In a thorough evaluation of all crucial aspects of our localization system using two long-term outdoor dataset collections, one of them publicly available, we carefully analyze the most important parameters in our pipeline, compare the use of different binary descriptors, investigate key performance metrics such as localization accuracy and recall and relate to a state-of-the-art metric global localization algorithm. We see the main added value of this paper in sharing with the community the insights gained in this long-term study.

The contributions of this paper are thus as follows:

  • We thoroughly study the critical parameters of our localization system, analyze their boundary conditions, and share our gained insights.

  • From a comparison of the localization performance using different binary descriptors, we show which descriptors are best suited for map-tracking across long-term appearance change.

  • In an extensive evaluation on multiple long-term dataset collections, we demonstrate state-of-the-art localization performance across vastly different appearance conditions in outdoor environments, including at night time.

Ii related work

Visual localization systems can be divided into two main categories. Global localization systems are able to retrieve the location of a robot with no prior knowledge of the robot’s pose. In contrast to that, local localization systems exploit a motion model to compute a prior on the robot location, thereby reducing the search space in the map.

Global Localization

Early visual global localization systems have been presented in the context of offline geometric scene reconstruction from a large number of images collected from varying viewpoints [3, 4]. These works led the foundation for many subsequent global localization algorithms, and have been improved in numerous follow-up works [5, 6, 7, 8, 9]

. More recently, deep learning techniques have given rise to novel global localization algorithms with remarkable robustness against drastic appearance change 

[10, 11]. They require, however, high-end GPUs in order to achieve real-time operation.

In general, the aforementioned global localization algorithms are capable of achieving reliable localization across significant appearance change in outdoor environments. However, as shown in [12], they often fall short of providing high recall with localization accuracies below

, and are thus not well suited for our application, where we aim at permanently localizing our vehicle with sufficient accuracy to prevent deviation from the road lane boundaries. Note that there has also been a substantial amount of work on global localization in the realm of place recognition, or image retrieval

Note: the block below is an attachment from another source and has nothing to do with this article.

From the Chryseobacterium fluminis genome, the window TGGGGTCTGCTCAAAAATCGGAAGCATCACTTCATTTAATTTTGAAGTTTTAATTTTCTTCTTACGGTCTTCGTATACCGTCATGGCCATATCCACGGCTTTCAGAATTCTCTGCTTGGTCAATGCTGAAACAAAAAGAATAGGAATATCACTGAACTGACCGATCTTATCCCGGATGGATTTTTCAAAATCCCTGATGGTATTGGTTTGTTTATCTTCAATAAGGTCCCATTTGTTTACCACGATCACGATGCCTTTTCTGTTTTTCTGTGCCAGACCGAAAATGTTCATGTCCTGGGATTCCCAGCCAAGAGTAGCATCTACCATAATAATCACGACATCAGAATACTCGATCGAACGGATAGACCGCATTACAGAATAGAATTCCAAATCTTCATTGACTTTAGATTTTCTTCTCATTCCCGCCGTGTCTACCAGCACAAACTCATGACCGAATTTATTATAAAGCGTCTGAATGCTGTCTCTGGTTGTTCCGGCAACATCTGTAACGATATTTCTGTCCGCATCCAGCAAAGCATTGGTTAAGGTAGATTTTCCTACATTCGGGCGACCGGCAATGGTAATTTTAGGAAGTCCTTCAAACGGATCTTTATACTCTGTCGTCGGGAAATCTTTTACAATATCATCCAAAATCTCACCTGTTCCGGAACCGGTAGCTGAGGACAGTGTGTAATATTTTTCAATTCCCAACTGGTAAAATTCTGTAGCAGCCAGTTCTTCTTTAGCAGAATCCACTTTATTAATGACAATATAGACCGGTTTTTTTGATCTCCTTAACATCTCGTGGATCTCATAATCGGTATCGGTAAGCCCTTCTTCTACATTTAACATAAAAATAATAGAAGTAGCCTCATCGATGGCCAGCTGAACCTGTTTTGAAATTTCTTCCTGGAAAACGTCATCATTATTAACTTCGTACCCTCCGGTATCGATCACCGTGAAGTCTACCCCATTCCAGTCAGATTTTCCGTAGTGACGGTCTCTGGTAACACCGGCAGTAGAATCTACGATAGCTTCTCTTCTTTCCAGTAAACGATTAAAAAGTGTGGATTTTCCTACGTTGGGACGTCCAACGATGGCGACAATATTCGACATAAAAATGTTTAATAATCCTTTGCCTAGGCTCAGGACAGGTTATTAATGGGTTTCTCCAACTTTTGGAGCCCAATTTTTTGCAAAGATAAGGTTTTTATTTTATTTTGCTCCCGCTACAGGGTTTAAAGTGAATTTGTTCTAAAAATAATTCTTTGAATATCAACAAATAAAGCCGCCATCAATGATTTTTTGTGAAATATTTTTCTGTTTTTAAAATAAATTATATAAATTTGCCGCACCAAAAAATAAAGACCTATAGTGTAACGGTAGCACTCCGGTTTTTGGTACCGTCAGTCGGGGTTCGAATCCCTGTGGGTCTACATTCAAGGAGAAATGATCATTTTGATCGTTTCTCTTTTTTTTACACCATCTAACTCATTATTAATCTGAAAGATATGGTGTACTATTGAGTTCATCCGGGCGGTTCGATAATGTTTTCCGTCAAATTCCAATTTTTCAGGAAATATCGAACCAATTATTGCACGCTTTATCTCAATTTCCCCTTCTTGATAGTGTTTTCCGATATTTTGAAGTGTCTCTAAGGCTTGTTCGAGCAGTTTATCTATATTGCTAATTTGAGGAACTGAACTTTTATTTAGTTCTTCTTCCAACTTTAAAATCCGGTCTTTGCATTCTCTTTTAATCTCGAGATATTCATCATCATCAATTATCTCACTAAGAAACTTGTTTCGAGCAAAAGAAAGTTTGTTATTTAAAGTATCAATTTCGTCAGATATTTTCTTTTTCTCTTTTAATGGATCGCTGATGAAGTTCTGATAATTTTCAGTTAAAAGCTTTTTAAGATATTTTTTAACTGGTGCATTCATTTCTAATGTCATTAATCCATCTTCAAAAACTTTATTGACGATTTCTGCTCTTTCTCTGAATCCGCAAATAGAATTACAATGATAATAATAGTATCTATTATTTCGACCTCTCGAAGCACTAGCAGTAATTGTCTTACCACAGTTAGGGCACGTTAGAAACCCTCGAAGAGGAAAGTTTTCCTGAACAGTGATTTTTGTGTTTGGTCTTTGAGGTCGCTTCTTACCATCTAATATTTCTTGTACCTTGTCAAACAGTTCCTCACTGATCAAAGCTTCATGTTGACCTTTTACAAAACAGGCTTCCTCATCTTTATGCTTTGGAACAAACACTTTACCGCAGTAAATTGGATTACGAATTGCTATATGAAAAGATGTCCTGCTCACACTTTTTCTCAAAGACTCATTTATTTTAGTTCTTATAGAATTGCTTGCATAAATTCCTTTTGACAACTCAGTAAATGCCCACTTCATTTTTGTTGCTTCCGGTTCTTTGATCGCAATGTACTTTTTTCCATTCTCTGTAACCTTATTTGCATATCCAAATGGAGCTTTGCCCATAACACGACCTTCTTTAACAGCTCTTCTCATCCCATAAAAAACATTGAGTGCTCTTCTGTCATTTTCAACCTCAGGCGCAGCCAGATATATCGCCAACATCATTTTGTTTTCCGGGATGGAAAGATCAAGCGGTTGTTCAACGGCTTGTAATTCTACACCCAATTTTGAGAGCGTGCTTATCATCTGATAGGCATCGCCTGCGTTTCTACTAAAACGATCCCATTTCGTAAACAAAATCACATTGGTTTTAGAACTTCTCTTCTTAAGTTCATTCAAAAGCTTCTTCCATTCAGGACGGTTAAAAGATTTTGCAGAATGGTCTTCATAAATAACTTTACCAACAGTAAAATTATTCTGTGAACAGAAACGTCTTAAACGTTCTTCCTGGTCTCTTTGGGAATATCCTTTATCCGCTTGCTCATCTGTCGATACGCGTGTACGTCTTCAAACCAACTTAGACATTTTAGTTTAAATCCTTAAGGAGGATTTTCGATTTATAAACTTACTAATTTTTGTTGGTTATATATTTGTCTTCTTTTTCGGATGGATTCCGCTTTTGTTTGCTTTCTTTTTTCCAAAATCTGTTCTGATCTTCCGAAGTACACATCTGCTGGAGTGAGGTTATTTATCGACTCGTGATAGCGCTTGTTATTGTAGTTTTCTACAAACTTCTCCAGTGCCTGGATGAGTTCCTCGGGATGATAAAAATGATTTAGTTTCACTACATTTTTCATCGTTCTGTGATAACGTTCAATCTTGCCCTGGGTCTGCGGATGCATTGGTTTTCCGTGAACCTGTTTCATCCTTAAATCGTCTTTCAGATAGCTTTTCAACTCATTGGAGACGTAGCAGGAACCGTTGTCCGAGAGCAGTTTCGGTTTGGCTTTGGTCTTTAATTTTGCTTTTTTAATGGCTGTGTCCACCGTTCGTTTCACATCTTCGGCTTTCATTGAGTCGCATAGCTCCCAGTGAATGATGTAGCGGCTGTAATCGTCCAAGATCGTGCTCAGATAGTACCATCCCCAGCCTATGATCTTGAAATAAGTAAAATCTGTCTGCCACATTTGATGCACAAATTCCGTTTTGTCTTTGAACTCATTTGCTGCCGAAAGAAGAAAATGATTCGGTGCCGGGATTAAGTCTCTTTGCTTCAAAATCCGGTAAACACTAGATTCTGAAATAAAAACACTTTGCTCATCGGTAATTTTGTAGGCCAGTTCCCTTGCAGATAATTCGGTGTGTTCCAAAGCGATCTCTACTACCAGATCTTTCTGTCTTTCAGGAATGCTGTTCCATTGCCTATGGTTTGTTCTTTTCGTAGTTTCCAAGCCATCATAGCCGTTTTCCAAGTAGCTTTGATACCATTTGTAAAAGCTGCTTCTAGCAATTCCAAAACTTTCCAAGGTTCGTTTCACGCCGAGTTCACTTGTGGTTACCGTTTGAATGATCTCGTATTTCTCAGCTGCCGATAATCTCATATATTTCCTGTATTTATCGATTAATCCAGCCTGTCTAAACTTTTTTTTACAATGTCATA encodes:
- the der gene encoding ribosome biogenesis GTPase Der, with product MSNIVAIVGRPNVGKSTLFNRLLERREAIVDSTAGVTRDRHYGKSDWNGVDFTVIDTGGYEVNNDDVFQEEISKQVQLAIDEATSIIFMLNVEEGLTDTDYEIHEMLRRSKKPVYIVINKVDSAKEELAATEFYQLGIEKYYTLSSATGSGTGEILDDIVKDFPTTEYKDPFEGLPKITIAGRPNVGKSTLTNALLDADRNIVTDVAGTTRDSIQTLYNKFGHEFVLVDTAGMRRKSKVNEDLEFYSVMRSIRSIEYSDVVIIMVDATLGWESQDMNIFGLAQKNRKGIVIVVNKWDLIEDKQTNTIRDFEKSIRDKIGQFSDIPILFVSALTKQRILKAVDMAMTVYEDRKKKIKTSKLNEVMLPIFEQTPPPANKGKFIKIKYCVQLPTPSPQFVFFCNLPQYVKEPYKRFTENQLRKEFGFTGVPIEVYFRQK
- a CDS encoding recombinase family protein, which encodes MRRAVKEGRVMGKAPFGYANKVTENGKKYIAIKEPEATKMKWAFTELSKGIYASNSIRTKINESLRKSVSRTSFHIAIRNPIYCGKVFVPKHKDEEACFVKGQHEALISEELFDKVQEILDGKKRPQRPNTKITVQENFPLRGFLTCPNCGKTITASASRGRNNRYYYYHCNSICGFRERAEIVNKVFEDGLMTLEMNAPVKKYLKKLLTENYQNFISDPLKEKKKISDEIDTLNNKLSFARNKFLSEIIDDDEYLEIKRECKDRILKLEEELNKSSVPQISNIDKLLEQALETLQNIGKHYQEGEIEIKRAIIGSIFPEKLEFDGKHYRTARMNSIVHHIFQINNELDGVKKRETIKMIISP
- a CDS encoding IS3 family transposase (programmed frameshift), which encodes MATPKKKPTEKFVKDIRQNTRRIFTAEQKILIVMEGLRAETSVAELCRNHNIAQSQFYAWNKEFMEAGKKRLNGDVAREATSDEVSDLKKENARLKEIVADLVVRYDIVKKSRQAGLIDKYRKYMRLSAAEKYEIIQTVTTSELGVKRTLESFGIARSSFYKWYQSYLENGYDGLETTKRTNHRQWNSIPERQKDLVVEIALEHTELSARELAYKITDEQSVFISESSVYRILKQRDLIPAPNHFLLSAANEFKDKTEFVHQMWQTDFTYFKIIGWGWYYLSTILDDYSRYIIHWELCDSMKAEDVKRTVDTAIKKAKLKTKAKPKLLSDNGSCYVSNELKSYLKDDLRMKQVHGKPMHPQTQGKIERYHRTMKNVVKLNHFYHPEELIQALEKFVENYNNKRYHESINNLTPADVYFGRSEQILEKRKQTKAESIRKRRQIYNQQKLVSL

[13, 14, 15, 16, 17]. These approaches, however, only provide a best matching image candidate in a map, instead of a metric pose, and are thus addressing a different problem than ours.

Local Localization

Local localization algorithms take prior information on the robot pose into account, in order to reduce the localization search space and increase recall. This is well motivated in practice, as subsequent localization attempts of a mobile robot are far from independent, but in fact highly correlated in space, with the incremental motion between images often observable, although with drift, from odometry sensors such as wheel-odometry or IMUs. As a consequence, instead of regarding localization as an independent module, it can be directly integrated into the state estimation framework that optimizes the robot’s pose in its environment by fusing odometry measurements and localization constraints. The ORB-SLAM [18] framework with its localization mode offers a local localization system similar to ours. They lack, however, the capability to integrate multiple sessions into a map, which greatly limits the robustness towards appearance change in outdoor environments. Lategahn and Schiller present a hierarchical visual localization system for outdoor environments that combines a global with local localization module [19]. They achieve robustness against appearance change by employing DIRD descriptors [20]. Their experimental evaluation, however, only spans across six weeks, and it thus remains unclear, how well their system performs over long-term appearance change. Instead of employing an illumination invariant descriptor, Paton et al. use color-constant images to gain robustness against appearance change [21]. However, color-constancy primarily removes shadows under sunlight, but does not tackle other variations in appearance, such as seasonal change, or transitions from day to night-time.